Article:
What Makes Someone a Chicken Hawk?
Jacoby says the left applies the slur “chickenhawk” against those, like himself, who “support a war but have never seen combat.” He cites several examples of prominent Democrats, including their most recent presidential nominee, using the concept in that manner. That’s pretty much how I’ve understood the criticism as well.
Greenwald says this is nonsense. While conceding some use the term that way, he insists the real definition is far more nuanced.
Although there is no formal definition for it, the “chicken hawk” criticism is not typically made against someone who merely (a) advocates a war but (b) will not fight in that war and/or has never fought in any war (although, admittedly, there are those who mis-use the term that way). After all, the vast majority of Americans in both political parties meet that definition. The war in Afghanistan was supported by roughly 90% of Americans, as was the first Persian Gulf War, even though only a tiny fraction of war supporters would actually fight in those wars which they advocated.
Something more than mere support for a war without fighting in it is required to earn the “chicken hawk” label. Chicken-hawkism is the belief that advocating a war from afar is a sign of personal courage and strength, and that opposing a war from afar is a sign of personal cowardice and weakness.
He cites several examples of people making variants of that argument, including Bill Kristol in this week’s Standard. (Although, in fairness to Kristol, one could argue that he’s merely claiming moral resolve in the face of a constant stream of depressing news rather than actual courage; I haven’t read through the other links sufficiently to see whether they’re making such a claim.)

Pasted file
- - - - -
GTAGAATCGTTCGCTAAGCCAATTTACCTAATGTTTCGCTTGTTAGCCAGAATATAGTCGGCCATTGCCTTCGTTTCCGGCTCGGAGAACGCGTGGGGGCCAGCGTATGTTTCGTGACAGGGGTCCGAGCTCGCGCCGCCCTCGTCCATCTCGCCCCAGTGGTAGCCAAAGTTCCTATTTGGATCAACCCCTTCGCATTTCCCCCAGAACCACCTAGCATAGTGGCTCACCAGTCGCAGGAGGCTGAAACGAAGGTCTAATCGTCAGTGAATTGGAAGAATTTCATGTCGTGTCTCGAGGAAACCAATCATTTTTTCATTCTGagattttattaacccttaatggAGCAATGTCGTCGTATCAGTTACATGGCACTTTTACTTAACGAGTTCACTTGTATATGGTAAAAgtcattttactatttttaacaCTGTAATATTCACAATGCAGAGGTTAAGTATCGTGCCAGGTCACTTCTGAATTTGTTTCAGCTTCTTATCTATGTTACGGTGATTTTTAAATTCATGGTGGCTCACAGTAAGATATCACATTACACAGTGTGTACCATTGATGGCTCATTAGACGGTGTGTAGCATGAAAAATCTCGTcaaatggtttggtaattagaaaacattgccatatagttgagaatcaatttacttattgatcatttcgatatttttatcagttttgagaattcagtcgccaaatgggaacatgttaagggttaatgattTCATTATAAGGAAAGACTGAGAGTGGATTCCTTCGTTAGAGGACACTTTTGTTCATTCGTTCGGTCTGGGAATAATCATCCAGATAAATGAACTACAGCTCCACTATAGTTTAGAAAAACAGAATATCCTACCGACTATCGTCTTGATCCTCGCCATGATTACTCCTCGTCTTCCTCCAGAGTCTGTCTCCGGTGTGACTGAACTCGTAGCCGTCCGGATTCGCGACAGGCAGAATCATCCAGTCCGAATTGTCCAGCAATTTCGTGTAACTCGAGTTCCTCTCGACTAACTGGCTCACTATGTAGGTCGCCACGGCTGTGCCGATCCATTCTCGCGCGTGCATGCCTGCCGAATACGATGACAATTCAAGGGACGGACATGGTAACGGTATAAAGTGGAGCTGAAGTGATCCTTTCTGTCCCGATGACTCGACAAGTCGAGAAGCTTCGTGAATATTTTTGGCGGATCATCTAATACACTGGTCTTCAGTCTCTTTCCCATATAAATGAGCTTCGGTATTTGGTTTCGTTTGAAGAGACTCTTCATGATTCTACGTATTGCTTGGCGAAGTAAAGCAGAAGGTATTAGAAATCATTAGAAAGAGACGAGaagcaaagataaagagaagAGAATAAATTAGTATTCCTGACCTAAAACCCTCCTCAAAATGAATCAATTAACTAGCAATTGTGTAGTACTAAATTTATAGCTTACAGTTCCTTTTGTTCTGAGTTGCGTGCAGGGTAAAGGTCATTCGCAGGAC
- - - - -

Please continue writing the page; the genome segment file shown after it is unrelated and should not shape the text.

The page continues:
This is an interesting distinction, to be sure, although it’s unclear how the coinage of a slur word to poison the well helps advance the argument (with which I’m in full agreement, by the way) that one can simultaneously believe a war that one’s country is fighting is ill advised and be a patriot. Regardless, however, it’s rather silly to claim Jacoby is advancing a straw man when, in fact, he is defining the word in the sane way as virtually everyone who uses it; indeed, Glenn Greenwald is the only known exception.
Most amusingly, Greenwald’s commentators simultaneoulsy cheer him for taking down Jacoby’s “intellectural fallacy,” so common not only to Jacoby’s writing and to evil Bush loving Repugs everywhere, while using the slur in the Jacoby-defined fashion repeatedly.
That’s the best explanation of “chickenhawk” I’ve seen to date. I would add one thing: among the class of people you describe, “chickenhawk” is particularly applicable to those who had ample opportunity to fight in war and deliberately avoided it. To name a few examples, Dick Cheney, Tom DeLay, Karl Rove, and Rush Limbaugh all sought deferments during Vietnam, yet today they pratically equate themselves with soldiers. 2:47 PM
Ah, the mis-states the opponamt’s argument then aegue against the misstatment. A Republican classic. 2:47 PM
Ah, the irony of the Anonymous commenter . . .